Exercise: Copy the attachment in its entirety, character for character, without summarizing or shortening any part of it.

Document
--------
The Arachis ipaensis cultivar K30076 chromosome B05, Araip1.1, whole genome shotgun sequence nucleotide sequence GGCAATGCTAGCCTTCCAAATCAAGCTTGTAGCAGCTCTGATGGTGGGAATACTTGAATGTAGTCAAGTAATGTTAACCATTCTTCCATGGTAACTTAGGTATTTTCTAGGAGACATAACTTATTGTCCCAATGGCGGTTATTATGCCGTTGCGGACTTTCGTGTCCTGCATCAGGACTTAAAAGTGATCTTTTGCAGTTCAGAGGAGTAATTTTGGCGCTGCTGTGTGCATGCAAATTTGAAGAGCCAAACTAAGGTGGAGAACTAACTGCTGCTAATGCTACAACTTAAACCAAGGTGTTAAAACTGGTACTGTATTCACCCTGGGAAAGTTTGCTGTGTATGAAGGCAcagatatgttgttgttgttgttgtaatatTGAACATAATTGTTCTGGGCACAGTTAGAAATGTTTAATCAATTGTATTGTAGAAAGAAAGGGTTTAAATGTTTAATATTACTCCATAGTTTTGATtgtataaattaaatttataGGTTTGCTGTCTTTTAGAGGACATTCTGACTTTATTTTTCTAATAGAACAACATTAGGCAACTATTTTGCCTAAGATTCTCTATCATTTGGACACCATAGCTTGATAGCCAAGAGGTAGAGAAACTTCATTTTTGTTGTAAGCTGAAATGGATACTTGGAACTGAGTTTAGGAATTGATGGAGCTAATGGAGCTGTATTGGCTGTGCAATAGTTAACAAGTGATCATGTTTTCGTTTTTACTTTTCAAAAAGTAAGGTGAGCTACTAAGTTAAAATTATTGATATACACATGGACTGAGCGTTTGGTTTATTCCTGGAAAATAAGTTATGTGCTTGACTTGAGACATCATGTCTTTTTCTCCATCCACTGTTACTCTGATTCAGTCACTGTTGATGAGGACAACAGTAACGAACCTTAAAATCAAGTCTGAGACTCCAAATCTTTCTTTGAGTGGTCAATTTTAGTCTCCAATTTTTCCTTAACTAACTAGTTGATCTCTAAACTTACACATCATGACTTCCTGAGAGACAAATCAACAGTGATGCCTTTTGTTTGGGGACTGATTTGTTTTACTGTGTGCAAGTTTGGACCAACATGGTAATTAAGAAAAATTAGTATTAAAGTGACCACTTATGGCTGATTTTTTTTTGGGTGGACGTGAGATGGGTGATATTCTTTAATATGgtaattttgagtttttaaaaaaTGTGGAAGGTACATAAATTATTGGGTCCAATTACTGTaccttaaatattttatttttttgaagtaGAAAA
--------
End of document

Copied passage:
The Arachis ipaensis cultivar K30076 chromosome B05, Araip1.1, whole genome shotgun sequence nucleotide sequence GGCAATGCTAGCCTTCCAAATCAAGCTTGTAGCAGCTCTGATGGTGGGAATACTTGAATGTAGTCAAGTAATGTTAACCATTCTTCCATGGTAACTTAGGTATTTTCTAGGAGACATAACTTATTGTCCCAATGGCGGTTATTATGCCGTTGCGGACTTTCGTGTCCTGCATCAGGACTTAAAAGTGATCTTTTGCAGTTCAGAGGAGTAATTTTGGCGCTGCTGTGTGCATGCAAATTTGAAGAGCCAAACTAAGGTGGAGAACTAACTGCTGCTAATGCTACAACTTAAACCAAGGTGTTAAAACTGGTACTGTATTCACCCTGGGAAAGTTTGCTGTGTATGAAGGCAcagatatgttgttgttgttgttgtaatatTGAACATAATTGTTCTGGGCACAGTTAGAAATGTTTAATCAATTGTATTGTAGAAAGAAAGGGTTTAAATGTTTAATATTACTCCATAGTTTTGATtgtataaattaaatttataGGTTTGCTGTCTTTTAGAGGACATTCTGACTTTATTTTTCTAATAGAACAACATTAGGCAACTATTTTGCCTAAGATTCTCTATCATTTGGACACCATAGCTTGATAGCCAAGAGGTAGAGAAACTTCATTTTTGTTGTAAGCTGAAATGGATACTTGGAACTGAGTTTAGGAATTGATGGAGCTAATGGAGCTGTATTGGCTGTGCAATAGTTAACAAGTGATCATGTTTTCGTTTTTACTTTTCAAAAAGTAAGGTGAGCTACTAAGTTAAAATTATTGATATACACATGGACTGAGCGTTTGGTTTATTCCTGGAAAATAAGTTATGTGCTTGACTTGAGACATCATGTCTTTTTCTCCATCCACTGTTACTCTGATTCAGTCACTGTTGATGAGGACAACAGTAACGAACCTTAAAATCAAGTCTGAGACTCCAAATCTTTCTTTGAGTGGTCAATTTTAGTCTCCAATTTTTCCTTAACTAACTAGTTGATCTCTAAACTTACACATCATGACTTCCTGAGAGACAAATCAACAGTGATGCCTTTTGTTTGGGGACTGATTTGTTTTACTGTGTGCAAGTTTGGACCAACATGGTAATTAAGAAAAATTAGTATTAAAGTGACCACTTATGGCTGATTTTTTTTTGGGTGGACGTGAGATGGGTGATATTCTTTAATATGgtaattttgagtttttaaaaaaTGTGGAAGGTACATAAATTATTGGGTCCAATTACTGTaccttaaatattttatttttttgaagtaGAAAA